All crowns are designed to restore functionality to a damaged tooth. But crowns can differ from one another in their appearance, in the material they’re made from, and how they blend with other teeth.
A crown is a metal or porcelain artifice that’s bonded permanently over a decayed or damaged tooth. Every crown process begins with preparation of the tooth so the crown will fit over it. Afterward, we make an impression of the prepared tooth digitally or with an elastic material that most often is sent to a dental laboratory to create the new crown.
It’s at this point where crown composition and design can diverge. Most of the first known crowns were made of metal (usually gold or silver), which is still a component in some crowns today. A few decades ago dental porcelain, a form of ceramic that could provide a tooth-like appearance, began to emerge as a crown material. The first types of porcelain could match a real tooth’s color or texture, but were brittle and didn’t hold up well to biting forces. Dentists developed a crown with a metal interior for strength and a fused outside layer of porcelain for appearance.
This hybrid became the crown design of choice up until the last decade. It is being overtaken, though, by all-ceramic crowns made with new forms of more durable porcelain, some strengthened with a material known as Lucite. Today, only about 40% of crowns installed annually are the metal-porcelain hybrid, while all-porcelain crowns are growing in popularity.
Of course, these newer porcelain crowns and the attention to the artistic detail they require are often more expensive than more traditional crowns. If you depend on dental insurance to help with your dental care costs, you may find your policy maximum benefit for these newer type crowns won’t cover the costs.
If you want the most affordable price and are satisfied primarily with restored function, a basic crown is still a viable choice. If, however, you would like a crown that does the most for your smile, you may want to consider one with newer, stronger porcelain and made with greater artistic detail by the dental technician. In either case, the crown you receive will restore lost function and provide some degree of improvement to the appearance of a damaged tooth.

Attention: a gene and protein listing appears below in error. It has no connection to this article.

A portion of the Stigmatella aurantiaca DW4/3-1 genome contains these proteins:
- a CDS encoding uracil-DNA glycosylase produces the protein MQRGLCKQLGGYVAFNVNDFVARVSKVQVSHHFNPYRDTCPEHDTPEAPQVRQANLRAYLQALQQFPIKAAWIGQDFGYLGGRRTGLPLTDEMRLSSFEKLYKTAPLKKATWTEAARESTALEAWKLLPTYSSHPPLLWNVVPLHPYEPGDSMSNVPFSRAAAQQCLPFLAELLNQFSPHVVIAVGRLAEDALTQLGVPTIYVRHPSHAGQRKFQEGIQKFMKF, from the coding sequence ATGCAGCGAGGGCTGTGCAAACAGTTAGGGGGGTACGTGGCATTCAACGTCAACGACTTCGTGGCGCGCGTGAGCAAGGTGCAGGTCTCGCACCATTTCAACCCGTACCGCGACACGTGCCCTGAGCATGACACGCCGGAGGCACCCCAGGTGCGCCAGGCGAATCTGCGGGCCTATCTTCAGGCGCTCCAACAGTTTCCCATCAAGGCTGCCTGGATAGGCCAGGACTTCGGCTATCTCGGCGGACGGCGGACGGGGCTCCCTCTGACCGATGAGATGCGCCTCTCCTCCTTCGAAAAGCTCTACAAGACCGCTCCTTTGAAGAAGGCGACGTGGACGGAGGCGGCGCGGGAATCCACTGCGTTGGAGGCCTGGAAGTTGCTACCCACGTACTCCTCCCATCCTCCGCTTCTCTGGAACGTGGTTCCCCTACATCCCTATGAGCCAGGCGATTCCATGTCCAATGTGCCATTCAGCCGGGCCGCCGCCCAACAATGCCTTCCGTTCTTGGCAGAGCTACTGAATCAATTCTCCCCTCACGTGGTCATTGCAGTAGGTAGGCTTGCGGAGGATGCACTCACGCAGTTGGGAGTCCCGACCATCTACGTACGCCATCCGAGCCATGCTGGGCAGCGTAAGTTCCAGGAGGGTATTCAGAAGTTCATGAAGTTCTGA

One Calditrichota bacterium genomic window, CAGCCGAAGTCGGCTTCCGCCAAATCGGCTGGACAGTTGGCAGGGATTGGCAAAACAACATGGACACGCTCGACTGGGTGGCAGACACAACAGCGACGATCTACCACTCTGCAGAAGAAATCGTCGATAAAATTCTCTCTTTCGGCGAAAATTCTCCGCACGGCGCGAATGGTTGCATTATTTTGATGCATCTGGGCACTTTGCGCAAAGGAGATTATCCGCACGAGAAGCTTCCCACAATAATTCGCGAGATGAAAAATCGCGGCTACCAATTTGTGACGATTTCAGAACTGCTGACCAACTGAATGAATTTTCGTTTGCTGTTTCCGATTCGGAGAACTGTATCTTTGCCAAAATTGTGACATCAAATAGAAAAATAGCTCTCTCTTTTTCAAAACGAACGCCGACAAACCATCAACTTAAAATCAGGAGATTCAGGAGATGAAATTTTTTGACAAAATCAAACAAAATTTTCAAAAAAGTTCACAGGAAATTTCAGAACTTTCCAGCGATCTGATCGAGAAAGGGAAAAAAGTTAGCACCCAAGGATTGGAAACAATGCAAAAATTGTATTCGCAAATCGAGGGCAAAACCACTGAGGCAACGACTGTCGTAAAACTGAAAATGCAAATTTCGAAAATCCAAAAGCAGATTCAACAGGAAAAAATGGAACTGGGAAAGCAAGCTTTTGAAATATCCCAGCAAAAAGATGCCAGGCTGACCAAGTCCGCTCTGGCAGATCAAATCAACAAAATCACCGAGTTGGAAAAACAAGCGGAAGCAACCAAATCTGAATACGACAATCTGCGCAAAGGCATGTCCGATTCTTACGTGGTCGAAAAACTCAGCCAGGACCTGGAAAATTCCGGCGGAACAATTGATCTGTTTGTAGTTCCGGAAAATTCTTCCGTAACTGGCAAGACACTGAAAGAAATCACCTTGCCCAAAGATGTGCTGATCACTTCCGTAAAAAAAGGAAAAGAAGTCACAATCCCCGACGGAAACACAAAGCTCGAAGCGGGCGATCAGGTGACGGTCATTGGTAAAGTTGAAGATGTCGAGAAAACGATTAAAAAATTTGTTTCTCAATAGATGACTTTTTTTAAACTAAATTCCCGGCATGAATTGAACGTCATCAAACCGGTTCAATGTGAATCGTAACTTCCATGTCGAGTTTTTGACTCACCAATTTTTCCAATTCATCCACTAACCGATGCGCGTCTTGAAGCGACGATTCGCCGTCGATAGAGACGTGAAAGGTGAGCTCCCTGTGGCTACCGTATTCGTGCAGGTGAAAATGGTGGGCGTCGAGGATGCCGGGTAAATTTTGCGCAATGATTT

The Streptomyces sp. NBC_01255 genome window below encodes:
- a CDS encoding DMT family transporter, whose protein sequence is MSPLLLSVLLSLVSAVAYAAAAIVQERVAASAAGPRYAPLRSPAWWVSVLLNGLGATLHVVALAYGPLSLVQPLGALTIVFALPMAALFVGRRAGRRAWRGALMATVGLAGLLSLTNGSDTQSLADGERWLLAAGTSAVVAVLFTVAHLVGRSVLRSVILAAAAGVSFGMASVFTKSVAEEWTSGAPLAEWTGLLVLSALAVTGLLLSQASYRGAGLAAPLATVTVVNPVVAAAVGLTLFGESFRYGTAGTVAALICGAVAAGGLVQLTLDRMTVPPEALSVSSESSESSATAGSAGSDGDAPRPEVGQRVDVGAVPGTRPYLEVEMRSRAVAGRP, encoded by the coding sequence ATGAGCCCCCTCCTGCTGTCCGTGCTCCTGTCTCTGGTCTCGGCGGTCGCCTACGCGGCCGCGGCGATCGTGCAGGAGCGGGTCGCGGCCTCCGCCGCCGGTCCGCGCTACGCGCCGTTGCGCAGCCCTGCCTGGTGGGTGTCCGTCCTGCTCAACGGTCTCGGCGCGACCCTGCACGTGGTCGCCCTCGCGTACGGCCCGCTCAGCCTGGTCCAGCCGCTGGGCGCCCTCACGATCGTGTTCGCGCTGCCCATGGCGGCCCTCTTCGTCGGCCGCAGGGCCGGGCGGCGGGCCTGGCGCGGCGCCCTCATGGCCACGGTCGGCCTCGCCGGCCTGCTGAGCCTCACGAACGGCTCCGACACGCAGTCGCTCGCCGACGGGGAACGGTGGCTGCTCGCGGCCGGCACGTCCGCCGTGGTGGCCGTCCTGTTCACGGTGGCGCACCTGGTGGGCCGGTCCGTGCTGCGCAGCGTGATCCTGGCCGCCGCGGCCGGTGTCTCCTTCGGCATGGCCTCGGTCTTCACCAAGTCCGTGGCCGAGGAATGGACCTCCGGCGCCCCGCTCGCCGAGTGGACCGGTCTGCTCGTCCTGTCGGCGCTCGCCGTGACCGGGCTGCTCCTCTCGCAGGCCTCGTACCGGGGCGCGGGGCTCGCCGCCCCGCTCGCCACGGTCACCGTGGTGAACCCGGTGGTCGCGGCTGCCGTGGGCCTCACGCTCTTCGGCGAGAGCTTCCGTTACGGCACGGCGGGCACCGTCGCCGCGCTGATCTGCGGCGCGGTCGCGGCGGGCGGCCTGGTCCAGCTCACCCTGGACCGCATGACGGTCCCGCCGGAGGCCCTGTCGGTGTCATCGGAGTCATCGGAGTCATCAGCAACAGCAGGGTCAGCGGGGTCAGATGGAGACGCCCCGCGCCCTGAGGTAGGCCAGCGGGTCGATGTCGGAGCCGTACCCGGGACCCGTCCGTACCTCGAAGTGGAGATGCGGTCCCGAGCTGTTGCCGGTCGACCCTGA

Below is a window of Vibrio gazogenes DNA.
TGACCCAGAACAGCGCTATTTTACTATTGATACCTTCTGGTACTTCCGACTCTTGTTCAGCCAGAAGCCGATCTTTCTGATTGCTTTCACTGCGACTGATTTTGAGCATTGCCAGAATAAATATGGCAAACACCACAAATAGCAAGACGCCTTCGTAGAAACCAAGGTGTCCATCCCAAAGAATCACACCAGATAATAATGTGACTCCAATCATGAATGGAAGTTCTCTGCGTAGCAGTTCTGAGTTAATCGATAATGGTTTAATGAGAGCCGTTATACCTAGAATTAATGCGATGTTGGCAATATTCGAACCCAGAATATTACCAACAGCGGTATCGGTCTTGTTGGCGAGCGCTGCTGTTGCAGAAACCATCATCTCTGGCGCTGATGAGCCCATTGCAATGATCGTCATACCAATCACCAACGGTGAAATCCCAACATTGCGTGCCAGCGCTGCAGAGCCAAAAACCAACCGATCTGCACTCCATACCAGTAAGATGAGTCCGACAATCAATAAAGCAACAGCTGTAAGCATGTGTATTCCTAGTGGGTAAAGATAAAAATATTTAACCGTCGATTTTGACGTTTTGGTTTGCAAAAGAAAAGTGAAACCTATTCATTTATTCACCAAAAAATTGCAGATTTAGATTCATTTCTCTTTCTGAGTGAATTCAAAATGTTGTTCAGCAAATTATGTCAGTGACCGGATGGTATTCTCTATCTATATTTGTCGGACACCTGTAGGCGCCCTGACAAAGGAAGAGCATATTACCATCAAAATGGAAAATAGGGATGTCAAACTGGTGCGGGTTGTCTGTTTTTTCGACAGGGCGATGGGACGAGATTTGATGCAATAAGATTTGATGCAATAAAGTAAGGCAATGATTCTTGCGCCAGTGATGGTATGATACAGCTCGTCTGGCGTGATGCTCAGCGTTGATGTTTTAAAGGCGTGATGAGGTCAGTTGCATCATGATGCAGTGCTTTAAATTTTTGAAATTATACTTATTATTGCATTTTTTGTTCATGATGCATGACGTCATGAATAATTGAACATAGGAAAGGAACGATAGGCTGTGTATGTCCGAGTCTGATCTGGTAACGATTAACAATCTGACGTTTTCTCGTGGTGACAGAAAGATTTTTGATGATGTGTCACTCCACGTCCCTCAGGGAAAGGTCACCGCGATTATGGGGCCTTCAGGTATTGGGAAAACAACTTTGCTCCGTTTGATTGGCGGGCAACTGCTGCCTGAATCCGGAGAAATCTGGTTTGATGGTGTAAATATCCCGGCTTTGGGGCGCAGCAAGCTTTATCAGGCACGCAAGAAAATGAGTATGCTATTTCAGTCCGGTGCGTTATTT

For anyone else, having a tooth accidentally knocked out while practicing a dance routine would be a very big deal. But not for Dancing With The Stars contestant Noah Galloway. Galloway, an Iraq War veteran and a double amputee, took a kick to the face from his partner during a recent practice session, which knocked out a front tooth. As his horrified partner looked on, Galloway picked the missing tooth up from the floor, rinsed out his mouth, and quickly assessed his injury. “No big deal,” he told a cameraman capturing the scene.
Of course, not everyone would have the training — or the presence of mind — to do what Galloway did in that situation. But if you’re facing a serious dental trauma, such as a knocked out tooth, minutes count. Would you know what to do under those circumstances? Here’s a basic guide.
If a permanent tooth is completely knocked out of its socket, you need to act quickly. Once the injured person is stable, recover the tooth and gently clean it with water — but avoid grasping it by its roots! Next, if possible, place the tooth back in its socket in the jaw, making sure it is facing the correct way. Hold it in place with a damp cloth or gauze, and rush to the dental office, or to the emergency room if it’s after hours or if there appear to be other injuries.
If it isn’t possible to put the tooth back, you can place it between the cheek and gum, or in a plastic bag with the patient’s saliva, or in the special tooth-preserving liquid found in some first-aid kits. Either way, the sooner medical attention is received, the better the chances that the tooth can be saved.
When a tooth is loosened or displaced but not knocked out, you should receive dental attention within six hours of the accident. In the meantime, you can rinse the mouth with water and take over-the-counter anti-inflammatory medication (such as ibuprofen) to ease pain. A cold pack temporarily applied to the outside of the face can also help relieve discomfort.
When teeth are broken or chipped, you have up to 12 hours to get dental treatment. Follow the guidelines above for pain relief, but don’t forget to come in to the office even if the pain isn’t severe. Of course, if you experience bleeding that can’t be controlled after five minutes, dizziness, loss of consciousness or intense pain, seek emergency medical help right away.